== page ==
Checkpoint DWI in New York City

A checkpoint, in the context of a DWI case, is a place on a street or intersection where the police have erected signs and barriers directing drivers to stop for the purpose of evaluating the driver for any signs of impairment by the consumption of drugs or alcohol.

Checkpoints are a brief detention but have generally been held to be constitutional in part because the inconvenience to the driver is relatively low and the benefit to law enforcement purposes is relatively high. Sobriety checkpoints are legal in New York and become more common on weekend nights, holidays, and around special events such as games and concerts. The NYPD is not required to provide notice that a checkpoint is going to be set up.

Checkpoint FAQ’s

Can I turn around and not go through the checkpoint? A: Sometimes. You are within your rights to avoid a checkpoint as long as you can do so without breaking a traffic law however a police officer is allowed to pull you over if you make a clear attempt to avoid a checkpoint even if you didn't make an illegal turn.

Do I have to cooperate during the checkpoint stop? A: You are required to obey ordinary traffic laws and proceed through the checkpoint as directed but you are not required to speak to the police. For example, if you are asked if you’ve been drinking and you’re at a sobriety checkpoint and the truthful answer to this question would be “yes,” you are not required to answer. You can ask for a lawyer and/or remain silent. While asking for a lawyer might make the officer suspicious, you would have to balance this against any desire you have to be honest and/or to avoid incriminating yourself. If you admit to drinking just prior to driving, even if you only had 1 beer, the police will have a sufficient reasons to investigate you further for DWI.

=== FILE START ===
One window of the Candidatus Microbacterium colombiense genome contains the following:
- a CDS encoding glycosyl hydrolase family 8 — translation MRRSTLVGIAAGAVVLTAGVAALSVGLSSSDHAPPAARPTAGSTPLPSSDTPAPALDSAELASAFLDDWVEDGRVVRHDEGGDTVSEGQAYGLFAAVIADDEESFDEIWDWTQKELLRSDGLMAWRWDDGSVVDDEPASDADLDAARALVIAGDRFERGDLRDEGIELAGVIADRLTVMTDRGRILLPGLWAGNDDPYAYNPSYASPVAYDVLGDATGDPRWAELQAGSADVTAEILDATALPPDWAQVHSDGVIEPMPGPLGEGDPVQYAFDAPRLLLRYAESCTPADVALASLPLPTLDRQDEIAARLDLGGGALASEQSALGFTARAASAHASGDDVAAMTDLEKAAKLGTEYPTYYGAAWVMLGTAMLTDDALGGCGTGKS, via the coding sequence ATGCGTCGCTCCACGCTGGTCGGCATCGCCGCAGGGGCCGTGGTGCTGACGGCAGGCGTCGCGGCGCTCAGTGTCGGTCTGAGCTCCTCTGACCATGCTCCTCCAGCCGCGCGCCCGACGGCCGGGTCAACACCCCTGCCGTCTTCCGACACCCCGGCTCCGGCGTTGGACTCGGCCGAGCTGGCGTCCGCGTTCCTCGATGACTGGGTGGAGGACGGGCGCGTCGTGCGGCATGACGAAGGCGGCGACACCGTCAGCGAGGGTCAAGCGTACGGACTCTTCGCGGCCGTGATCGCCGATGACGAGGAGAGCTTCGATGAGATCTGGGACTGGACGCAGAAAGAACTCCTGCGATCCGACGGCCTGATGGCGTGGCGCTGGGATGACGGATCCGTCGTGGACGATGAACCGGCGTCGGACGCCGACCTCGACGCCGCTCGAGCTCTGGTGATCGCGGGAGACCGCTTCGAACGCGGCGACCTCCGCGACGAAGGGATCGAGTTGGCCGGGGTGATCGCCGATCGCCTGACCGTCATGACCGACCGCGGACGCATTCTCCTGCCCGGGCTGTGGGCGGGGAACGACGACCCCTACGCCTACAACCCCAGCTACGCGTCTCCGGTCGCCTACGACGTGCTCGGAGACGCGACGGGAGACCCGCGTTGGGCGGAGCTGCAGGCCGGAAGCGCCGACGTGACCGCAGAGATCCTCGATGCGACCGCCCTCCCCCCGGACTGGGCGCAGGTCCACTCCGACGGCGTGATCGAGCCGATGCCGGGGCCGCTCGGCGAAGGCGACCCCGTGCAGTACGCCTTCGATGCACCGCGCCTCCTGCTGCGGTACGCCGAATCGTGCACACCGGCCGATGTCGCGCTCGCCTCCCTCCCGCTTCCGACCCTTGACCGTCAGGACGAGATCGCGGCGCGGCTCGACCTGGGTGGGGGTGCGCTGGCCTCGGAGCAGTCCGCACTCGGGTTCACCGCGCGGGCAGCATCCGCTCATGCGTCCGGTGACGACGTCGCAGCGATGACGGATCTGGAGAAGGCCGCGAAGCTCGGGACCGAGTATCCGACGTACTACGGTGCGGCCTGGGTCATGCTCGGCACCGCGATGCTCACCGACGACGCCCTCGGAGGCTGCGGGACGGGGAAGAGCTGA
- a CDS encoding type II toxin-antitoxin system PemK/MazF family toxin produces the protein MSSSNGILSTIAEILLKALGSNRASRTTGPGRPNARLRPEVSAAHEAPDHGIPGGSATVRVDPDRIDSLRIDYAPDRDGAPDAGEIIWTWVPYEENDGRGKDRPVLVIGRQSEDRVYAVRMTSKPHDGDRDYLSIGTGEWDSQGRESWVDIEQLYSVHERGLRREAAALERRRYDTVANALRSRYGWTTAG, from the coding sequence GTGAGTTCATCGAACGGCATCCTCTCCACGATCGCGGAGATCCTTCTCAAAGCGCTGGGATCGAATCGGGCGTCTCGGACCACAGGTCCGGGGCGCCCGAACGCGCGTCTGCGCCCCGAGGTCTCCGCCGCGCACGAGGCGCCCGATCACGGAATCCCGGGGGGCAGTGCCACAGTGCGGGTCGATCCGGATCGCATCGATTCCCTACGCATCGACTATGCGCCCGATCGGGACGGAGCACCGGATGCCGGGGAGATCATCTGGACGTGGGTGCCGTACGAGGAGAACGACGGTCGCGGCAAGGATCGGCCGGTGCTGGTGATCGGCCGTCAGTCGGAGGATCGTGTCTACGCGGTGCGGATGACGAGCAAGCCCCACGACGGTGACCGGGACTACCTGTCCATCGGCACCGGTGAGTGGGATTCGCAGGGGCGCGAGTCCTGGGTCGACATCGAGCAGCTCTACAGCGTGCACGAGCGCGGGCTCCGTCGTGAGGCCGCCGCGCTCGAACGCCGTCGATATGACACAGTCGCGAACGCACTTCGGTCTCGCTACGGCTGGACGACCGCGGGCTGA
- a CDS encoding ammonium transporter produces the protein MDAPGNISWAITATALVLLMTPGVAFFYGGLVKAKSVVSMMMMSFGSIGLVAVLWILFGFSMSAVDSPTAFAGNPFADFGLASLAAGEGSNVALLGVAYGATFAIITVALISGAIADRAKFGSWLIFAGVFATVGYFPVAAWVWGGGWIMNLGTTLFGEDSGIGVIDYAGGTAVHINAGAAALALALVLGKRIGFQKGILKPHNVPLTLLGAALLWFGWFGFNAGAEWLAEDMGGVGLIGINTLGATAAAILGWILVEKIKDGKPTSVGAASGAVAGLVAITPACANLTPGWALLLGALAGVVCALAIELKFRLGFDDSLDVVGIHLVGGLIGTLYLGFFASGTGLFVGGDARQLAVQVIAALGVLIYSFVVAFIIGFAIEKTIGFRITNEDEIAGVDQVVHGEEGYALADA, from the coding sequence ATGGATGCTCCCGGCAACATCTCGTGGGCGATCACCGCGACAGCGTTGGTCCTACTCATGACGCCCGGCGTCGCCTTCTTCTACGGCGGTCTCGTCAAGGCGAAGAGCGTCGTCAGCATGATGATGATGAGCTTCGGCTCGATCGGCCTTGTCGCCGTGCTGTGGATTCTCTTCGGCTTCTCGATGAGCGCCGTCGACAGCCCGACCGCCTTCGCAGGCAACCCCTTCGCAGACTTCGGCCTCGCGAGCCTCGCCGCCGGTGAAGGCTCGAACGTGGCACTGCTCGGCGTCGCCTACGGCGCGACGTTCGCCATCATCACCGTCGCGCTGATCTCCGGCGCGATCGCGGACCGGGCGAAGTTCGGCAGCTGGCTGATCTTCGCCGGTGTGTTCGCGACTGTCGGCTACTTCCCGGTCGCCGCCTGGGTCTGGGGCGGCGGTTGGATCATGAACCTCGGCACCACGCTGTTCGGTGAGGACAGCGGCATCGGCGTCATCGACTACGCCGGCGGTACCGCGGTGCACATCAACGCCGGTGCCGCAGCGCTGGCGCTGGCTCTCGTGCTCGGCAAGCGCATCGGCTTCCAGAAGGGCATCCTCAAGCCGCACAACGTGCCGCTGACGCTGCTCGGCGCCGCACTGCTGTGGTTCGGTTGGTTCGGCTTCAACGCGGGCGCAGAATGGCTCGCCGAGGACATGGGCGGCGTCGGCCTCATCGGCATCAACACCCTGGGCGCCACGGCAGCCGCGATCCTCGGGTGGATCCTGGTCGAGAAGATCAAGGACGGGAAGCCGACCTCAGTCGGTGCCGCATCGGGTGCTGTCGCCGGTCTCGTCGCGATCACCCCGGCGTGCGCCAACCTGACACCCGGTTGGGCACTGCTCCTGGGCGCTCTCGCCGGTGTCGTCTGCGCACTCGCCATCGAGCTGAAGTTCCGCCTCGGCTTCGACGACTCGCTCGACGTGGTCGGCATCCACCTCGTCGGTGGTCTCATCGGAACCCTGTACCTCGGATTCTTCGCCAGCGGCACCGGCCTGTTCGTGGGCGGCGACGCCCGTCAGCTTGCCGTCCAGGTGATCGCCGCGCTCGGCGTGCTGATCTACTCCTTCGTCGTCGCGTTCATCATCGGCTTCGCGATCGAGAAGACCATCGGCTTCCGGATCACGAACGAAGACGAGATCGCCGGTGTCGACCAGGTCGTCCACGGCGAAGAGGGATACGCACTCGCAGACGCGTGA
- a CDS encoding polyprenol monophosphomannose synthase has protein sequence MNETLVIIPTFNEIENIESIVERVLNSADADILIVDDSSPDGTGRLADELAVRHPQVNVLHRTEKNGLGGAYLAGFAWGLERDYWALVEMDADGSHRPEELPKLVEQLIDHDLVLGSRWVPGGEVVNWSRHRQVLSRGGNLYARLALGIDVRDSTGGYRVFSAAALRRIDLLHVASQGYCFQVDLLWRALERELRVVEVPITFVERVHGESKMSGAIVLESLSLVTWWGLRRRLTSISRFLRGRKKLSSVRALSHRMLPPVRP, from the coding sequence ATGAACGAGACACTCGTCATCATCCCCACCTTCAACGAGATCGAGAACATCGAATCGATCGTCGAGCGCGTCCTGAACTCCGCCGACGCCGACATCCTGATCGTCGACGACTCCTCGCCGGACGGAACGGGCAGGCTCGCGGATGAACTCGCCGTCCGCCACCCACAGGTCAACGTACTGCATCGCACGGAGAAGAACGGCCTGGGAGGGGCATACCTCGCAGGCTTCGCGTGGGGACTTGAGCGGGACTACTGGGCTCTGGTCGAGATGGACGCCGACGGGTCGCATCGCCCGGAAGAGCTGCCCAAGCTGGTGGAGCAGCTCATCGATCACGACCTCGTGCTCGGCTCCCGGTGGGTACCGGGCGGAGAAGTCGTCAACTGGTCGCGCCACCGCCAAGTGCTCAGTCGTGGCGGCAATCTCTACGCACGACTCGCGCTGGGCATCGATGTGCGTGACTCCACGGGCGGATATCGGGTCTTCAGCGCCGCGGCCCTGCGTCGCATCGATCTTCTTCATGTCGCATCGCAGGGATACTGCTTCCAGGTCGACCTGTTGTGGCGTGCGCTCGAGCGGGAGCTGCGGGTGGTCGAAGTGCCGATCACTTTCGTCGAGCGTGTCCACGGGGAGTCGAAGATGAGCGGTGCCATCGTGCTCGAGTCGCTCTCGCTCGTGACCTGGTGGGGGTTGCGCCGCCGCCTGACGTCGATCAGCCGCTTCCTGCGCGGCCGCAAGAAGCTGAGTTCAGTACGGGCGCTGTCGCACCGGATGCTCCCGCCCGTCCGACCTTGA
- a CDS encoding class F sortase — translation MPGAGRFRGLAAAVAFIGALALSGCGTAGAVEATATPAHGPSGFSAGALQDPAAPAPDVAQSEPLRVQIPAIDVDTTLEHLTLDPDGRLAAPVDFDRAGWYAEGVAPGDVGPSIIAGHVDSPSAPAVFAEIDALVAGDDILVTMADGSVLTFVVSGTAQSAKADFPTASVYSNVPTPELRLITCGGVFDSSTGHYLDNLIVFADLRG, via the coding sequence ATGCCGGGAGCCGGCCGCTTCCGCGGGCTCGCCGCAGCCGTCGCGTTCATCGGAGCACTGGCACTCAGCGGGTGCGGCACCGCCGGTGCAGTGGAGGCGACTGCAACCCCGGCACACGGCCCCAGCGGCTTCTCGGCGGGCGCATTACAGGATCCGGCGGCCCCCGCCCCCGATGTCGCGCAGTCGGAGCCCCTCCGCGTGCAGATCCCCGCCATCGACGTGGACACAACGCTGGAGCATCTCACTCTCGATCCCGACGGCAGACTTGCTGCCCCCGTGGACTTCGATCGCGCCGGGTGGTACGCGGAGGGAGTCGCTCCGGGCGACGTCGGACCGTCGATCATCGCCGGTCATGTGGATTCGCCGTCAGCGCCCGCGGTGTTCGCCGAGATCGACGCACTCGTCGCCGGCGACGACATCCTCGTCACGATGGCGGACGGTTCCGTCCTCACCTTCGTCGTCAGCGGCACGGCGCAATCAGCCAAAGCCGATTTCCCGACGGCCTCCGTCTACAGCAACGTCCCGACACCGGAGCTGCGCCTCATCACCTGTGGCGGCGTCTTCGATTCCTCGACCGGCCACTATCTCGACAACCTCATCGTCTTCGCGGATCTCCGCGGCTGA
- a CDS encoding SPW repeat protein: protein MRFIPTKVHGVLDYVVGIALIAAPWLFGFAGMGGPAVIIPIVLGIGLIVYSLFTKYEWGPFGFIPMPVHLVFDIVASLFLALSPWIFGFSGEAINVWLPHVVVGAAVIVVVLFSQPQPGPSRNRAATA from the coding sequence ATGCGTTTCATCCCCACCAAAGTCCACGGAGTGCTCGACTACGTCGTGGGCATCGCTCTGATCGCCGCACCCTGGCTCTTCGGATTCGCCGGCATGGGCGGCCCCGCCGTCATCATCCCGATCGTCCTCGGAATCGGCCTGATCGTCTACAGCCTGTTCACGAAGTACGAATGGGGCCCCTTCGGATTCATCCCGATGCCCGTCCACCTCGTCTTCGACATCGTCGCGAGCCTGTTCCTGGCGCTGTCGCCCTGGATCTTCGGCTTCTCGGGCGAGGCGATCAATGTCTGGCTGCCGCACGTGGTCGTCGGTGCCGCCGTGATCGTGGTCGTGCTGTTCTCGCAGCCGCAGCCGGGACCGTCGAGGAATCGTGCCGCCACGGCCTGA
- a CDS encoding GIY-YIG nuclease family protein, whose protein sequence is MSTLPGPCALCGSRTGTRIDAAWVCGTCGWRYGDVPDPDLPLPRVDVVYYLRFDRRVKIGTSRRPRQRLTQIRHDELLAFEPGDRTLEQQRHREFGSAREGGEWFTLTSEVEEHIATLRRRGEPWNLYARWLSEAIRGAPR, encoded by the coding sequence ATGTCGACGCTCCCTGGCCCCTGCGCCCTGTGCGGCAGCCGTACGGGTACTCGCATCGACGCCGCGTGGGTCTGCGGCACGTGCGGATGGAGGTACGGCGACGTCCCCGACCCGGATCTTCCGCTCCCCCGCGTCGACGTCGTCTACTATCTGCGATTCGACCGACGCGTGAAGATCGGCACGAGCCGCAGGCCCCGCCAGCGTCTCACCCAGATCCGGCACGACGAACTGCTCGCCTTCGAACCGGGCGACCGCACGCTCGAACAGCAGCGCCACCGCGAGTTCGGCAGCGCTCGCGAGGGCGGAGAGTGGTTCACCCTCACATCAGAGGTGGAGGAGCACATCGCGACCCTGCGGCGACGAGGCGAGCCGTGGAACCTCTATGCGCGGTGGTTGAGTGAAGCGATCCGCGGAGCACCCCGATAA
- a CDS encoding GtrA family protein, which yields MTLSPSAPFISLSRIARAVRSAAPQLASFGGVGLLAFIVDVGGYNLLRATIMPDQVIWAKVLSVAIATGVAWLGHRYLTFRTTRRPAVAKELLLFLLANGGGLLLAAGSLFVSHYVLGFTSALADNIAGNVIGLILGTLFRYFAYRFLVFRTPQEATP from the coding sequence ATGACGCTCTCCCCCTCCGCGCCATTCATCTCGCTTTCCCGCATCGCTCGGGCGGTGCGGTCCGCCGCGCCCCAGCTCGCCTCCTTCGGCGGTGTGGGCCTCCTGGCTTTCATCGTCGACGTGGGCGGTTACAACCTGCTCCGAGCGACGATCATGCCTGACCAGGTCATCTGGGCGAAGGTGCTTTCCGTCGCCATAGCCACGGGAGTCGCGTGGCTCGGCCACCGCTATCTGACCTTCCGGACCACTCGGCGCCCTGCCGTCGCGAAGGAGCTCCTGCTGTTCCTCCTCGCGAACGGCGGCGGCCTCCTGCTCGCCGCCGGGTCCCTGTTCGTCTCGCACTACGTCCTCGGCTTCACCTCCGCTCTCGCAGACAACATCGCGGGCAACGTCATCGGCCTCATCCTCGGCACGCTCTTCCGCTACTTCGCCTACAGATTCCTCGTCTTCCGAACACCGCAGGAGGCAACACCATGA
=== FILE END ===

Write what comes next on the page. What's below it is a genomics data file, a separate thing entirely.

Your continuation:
If I have been arrested for DWI at a checkpoint, am I facing a different type of DWI case? Not really. The possible charges would be the same but some of the legal work is different. An important issue in your case may come up regarding the nature of the checkpoint, how it was being operated, and whether there is any evidence of bad driving or intoxication above and beyond whatever happened at the checkpoint.

Winning Checkpoint Defense

It may seem unfair that despite your good driving, a checkpoint lead to your DWI arrest. We will fight your checkpoint arrest and any evidence obtained during it (such as anything you said admitting to drinking). We will also fight the checkpoint on more general grounds due to any illegal aspect such as in how it was being operated. From there, we will fight the DWI charges and demand full discovery to see what, if any, evidence supports the charges against you. Police officers make mistakes, machines break, and misunderstandings happen all the time. Prosecutors are not infallible and can be reasoned with especially if this is your first arrest. In short, there are possibilities in anyone's case regardless of how bad it looks. Being stopped and arrested at a checkpoint doesn't have to end with a conviction.

We have extensive experience in checkpoint stops. We have defended numerous NYC DWI checkpoint cases in Manhattan, Brooklyn, and Queens. In one of these cases, our client was being tried in front of a judge and, due to the facts of her case, was legally presumed to be impaired, blew over a 0.08, and even admitted having several drinks. Notwithstanding this presumption, we won the trial on the grounds of lack of evidence beyond a reasonable doubt.

Get Your DWI Case Evaluation

Contact Our Firm